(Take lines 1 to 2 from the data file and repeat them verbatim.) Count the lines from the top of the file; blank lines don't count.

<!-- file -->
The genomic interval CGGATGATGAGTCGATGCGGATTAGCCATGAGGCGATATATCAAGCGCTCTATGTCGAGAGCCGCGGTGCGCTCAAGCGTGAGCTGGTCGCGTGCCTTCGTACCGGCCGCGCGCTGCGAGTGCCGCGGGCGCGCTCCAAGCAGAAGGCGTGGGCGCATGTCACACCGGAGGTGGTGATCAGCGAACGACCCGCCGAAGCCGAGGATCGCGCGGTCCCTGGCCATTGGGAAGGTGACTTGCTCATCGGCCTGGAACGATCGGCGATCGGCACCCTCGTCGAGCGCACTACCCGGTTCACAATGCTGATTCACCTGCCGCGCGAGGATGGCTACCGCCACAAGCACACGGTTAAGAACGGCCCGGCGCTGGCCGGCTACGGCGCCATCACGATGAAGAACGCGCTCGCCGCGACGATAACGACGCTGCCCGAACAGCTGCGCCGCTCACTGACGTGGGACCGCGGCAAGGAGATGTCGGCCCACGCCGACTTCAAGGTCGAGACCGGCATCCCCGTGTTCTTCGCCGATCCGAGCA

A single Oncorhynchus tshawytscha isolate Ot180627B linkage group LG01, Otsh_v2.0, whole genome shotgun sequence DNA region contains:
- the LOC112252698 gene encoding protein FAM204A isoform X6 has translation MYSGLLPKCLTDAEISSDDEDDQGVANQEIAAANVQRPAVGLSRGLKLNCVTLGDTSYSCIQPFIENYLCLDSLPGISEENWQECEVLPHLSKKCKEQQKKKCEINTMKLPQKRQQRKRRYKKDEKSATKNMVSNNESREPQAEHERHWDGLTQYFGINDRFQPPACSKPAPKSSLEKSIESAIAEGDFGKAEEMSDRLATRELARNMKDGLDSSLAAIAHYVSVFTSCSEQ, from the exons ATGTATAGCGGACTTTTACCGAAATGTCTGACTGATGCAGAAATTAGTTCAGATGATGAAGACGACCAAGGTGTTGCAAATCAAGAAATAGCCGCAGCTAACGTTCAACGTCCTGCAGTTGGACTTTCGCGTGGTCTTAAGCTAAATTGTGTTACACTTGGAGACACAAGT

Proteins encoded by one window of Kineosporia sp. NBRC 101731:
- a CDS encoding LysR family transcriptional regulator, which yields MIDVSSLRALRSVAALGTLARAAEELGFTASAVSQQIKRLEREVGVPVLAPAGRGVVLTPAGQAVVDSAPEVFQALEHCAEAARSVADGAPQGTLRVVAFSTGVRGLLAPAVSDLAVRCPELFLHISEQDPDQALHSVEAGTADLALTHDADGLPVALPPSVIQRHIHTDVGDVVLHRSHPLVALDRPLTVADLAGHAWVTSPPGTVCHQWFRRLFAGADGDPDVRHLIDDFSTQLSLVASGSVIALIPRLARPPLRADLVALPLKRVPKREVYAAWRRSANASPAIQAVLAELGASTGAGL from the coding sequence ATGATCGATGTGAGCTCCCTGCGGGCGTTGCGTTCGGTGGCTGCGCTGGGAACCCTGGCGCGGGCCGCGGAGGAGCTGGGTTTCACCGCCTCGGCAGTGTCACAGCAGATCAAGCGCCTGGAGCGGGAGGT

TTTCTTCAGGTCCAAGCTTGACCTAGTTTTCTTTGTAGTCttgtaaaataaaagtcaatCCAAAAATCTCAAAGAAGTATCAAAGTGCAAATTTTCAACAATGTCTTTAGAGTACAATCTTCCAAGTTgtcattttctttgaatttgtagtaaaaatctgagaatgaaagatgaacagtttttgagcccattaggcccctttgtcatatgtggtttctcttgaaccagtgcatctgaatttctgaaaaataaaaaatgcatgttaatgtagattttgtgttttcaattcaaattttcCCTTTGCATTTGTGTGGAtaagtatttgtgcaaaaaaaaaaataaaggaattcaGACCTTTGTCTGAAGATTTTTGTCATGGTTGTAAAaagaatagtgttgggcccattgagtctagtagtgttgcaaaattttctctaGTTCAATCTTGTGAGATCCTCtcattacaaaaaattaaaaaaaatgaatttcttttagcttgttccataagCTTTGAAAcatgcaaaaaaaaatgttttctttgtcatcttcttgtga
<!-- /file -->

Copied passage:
The genomic interval CGGATGATGAGTCGATGCGGATTAGCCATGAGGCGATATATCAAGCGCTCTATGTCGAGAGCCGCGGTGCGCTCAAGCGTGAGCTGGTCGCGTGCCTTCGTACCGGCCGCGCGCTGCGAGTGCCGCGGGCGCGCTCCAAGCAGAAGGCGTGGGCGCATGTCACACCGGAGGTGGTGATCAGCGAACGACCCGCCGAAGCCGAGGATCGCGCGGTCCCTGGCCATTGGGAAGGTGACTTGCTCATCGGCCTGGAACGATCGGCGATCGGCACCCTCGTCGAGCGCACTACCCGGTTCACAATGCTGATTCACCTGCCGCGCGAGGATGGCTACCGCCACAAGCACACGGTTAAGAACGGCCCGGCGCTGGCCGGCTACGGCGCCATCACGATGAAGAACGCGCTCGCCGCGACGATAACGACGCTGCCCGAACAGCTGCGCCGCTCACTGACGTGGGACCGCGGCAAGGAGATGTCGGCCCACGCCGACTTCAAGGTCGAGACCGGCATCCCCGTGTTCTTCGCCGATCCGAGCA

A single Oncorhynchus tshawytscha isolate Ot180627B linkage group LG01, Otsh_v2.0, whole genome shotgun sequence DNA region contains: